Conflict can feel scary and unpredictable.  When we sense it coming on, we can often feel transported back to another time when conflict didn’t go so well, and that can make us shut down and withdraw. Our Atlanta couples therapists are familiar with this dynamic.

Conflict in relationships can hit on our famous fight-or-flight system because it can feel like so much is at stake.  Maybe you don’t want to “rock the boat” and upset your partner.  If that’s the case, that’s understandable.  However, that leads to you not getting your needs met. 

When done right, conflict can actually be a good and healthy thing. This Atlanta couples therapist wants to share some insight that I hope can be helpful.

Withdrawal As Protection

Withdrawing from conflict is a way that you are trying to protect yourself.

All of us as humans are pain-averse.  Naturally, we do not like anything that feels threatening to our safety.  And I’m not just speaking of physical safety: Sometimes we experience conflict as threatening to our relationships, belonging, and sense of self.

Maybe conflict feels overwhelming and like “one more thing” you can’t or don’t want to pour energy into.

But when we withdraw from conflict, we deny ourselves the opportunity to be authentic about our needs and desires.  Withdrawing from conflict also denies our partner’s needs and desires.

Benefits of Conflict

Conflict can actually be good. It allows you to discuss when your needs aren’t being met.  It brings problems to the surface and deals with them now so that they aren’t festering and turning into resentment.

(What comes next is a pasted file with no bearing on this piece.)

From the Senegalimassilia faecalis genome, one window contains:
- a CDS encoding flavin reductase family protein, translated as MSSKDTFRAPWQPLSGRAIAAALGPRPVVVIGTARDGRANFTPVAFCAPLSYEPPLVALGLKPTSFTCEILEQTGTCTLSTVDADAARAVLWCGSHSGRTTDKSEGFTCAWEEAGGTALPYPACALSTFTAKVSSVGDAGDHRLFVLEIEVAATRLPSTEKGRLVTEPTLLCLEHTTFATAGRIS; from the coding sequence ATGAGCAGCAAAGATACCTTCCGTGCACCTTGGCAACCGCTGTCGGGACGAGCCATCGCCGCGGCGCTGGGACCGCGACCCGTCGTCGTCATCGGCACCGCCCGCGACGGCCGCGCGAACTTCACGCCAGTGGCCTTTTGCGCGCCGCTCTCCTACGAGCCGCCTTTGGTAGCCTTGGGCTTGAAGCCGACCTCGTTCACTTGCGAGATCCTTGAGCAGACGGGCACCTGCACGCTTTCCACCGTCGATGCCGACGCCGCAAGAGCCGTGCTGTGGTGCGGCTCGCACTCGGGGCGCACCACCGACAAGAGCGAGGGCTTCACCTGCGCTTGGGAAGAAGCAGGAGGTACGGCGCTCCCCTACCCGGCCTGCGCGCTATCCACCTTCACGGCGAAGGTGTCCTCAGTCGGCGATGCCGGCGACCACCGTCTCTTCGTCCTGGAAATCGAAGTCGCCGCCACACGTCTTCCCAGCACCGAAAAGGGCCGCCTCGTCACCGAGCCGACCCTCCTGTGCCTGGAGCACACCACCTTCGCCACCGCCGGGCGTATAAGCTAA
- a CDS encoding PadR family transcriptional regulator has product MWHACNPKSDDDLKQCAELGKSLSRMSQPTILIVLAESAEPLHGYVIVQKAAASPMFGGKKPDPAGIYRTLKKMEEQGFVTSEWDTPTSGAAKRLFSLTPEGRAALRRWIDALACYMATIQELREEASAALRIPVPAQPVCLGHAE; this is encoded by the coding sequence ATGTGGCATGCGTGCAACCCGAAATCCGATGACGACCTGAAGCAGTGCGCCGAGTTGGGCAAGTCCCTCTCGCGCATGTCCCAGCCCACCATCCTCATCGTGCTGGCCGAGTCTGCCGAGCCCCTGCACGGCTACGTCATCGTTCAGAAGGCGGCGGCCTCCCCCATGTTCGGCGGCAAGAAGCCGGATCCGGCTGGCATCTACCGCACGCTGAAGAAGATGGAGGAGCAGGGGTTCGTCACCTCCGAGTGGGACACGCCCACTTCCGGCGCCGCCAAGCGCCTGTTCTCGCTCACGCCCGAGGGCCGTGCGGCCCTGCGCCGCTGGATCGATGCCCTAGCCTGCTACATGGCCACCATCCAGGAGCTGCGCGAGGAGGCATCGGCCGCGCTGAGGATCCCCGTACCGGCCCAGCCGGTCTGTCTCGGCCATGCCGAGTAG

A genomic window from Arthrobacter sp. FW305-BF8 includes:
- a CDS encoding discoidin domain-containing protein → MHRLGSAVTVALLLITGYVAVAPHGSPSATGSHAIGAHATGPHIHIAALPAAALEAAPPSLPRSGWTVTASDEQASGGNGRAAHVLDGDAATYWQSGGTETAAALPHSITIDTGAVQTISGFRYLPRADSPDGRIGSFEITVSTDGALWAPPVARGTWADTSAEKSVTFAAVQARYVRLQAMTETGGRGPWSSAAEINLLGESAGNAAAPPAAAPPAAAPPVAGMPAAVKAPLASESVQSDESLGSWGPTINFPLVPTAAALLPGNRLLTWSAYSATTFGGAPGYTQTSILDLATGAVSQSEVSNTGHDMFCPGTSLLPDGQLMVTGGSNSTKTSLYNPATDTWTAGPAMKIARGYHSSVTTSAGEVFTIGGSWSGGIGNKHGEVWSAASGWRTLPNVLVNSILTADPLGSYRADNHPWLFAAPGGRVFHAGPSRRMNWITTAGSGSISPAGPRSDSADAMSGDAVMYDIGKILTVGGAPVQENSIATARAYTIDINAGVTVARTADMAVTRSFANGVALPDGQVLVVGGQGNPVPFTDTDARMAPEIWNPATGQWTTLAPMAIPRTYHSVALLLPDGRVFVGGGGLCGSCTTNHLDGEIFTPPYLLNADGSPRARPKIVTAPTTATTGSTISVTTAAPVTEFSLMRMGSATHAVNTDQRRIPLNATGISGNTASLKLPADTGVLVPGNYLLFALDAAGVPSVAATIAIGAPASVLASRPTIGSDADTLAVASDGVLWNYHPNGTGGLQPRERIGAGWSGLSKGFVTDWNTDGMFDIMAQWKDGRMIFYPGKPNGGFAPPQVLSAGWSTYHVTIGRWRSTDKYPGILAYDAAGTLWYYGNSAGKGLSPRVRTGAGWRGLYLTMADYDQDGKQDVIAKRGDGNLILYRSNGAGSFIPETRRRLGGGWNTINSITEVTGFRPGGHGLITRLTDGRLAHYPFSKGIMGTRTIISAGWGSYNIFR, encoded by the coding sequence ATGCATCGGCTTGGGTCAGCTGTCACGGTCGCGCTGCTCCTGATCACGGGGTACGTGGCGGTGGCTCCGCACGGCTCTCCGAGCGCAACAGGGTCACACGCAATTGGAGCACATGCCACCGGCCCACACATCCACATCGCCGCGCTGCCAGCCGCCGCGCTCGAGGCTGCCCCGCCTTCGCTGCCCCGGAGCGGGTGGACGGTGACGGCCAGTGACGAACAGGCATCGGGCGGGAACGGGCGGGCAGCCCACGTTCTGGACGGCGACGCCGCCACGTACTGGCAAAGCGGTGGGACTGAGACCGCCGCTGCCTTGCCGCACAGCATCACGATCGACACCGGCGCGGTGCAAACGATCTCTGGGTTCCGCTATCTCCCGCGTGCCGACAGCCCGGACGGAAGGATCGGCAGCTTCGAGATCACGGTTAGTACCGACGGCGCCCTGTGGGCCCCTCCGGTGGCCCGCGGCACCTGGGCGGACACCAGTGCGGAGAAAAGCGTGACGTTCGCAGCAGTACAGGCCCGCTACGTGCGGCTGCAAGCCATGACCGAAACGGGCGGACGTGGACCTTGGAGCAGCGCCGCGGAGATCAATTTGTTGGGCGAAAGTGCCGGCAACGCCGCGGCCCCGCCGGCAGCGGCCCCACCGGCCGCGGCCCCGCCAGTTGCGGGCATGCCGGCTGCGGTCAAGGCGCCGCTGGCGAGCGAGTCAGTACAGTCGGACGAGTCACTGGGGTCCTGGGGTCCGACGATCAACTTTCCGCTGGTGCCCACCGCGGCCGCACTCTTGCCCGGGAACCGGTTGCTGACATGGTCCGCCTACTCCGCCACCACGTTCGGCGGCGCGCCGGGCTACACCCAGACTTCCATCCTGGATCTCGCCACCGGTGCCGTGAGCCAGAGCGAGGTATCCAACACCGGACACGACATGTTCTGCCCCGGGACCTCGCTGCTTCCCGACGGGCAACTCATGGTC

Healthy conflict also allows you to be heard and communicate that something needs to change in your relationship.

Further, when we have conflict, we have a chance to get to know one another more deeply.  Conflict often has a deeper meaning than what is presented on the surface. When we can open up about that, there is an opportunity to be more fully known.


What is it about conflict that makes you want to withdraw?  Is it not wanting to deal with the stress of the situation?  Do you feel afraid?

Think about the origin of the avoidance.  Where did you learn that conflict was “bad?”  How did you experience conflict in your family?  What beliefs have you developed about conflict over time?

An Atlanta couples therapist can help you and your partner explore your conflict beliefs and patterns in an emotionally safe and productive way.  Having healthy conflict can be a path to greater intimacy and connection.  Call to find out more or schedule an appointment today.

*Not all conflict can be worked on in couples therapy.  If you are in an abusive or violent situation and need help, you can call the National Domestic Violence hotline at 1.800.799.7233.  If you are in immediate danger, call 911.